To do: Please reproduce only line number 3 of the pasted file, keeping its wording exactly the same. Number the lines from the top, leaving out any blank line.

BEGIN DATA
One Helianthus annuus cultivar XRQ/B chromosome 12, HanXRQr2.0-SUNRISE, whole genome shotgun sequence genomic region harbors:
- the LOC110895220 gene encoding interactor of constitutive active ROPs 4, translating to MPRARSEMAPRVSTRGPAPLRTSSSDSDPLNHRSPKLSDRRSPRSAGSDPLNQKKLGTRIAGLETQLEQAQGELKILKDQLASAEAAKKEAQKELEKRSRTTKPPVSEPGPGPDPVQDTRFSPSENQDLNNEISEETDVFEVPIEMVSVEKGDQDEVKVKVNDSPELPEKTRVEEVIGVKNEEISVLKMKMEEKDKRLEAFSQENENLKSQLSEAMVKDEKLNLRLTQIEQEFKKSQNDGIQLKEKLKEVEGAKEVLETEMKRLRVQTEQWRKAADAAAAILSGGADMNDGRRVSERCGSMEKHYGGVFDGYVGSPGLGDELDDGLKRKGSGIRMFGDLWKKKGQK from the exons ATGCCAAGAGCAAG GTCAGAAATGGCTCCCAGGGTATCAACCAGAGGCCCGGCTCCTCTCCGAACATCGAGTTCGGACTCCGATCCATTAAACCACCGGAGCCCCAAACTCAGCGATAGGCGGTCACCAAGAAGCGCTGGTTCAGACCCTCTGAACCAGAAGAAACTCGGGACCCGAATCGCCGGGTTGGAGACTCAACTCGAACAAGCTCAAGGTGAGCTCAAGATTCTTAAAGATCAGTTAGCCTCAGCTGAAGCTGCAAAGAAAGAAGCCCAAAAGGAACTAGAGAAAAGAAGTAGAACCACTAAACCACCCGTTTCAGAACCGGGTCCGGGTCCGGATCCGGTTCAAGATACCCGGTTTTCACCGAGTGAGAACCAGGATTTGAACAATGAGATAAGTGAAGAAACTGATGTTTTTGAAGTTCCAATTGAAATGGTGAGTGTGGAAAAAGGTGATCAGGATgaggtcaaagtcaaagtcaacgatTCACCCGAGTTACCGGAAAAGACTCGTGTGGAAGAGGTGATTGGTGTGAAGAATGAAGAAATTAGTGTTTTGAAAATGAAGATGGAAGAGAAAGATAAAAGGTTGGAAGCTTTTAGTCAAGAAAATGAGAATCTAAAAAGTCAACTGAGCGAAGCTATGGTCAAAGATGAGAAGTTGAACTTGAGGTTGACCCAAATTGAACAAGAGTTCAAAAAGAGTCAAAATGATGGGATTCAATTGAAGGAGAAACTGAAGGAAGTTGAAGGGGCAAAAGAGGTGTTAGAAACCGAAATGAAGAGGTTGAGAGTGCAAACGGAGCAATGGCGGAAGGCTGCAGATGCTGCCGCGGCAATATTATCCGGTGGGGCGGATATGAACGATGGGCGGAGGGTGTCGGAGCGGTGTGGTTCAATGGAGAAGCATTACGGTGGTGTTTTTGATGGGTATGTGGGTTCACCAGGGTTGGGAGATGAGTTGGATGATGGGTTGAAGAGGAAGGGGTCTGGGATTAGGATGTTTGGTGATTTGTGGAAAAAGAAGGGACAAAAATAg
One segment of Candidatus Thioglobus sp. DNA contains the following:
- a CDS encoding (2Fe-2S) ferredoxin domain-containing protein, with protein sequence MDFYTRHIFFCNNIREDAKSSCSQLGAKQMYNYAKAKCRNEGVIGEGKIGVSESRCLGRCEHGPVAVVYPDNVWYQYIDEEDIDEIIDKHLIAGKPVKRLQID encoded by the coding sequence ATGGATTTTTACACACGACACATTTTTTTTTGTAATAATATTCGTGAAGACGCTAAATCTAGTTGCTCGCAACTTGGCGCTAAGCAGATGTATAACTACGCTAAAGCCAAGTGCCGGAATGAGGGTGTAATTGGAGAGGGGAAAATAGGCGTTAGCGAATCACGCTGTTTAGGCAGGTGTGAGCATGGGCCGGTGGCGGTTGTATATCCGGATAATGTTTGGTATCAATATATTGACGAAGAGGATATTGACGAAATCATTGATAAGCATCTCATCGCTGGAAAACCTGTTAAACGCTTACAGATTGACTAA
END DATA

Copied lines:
One segment of Candidatus Thioglobus sp. DNA contains the following: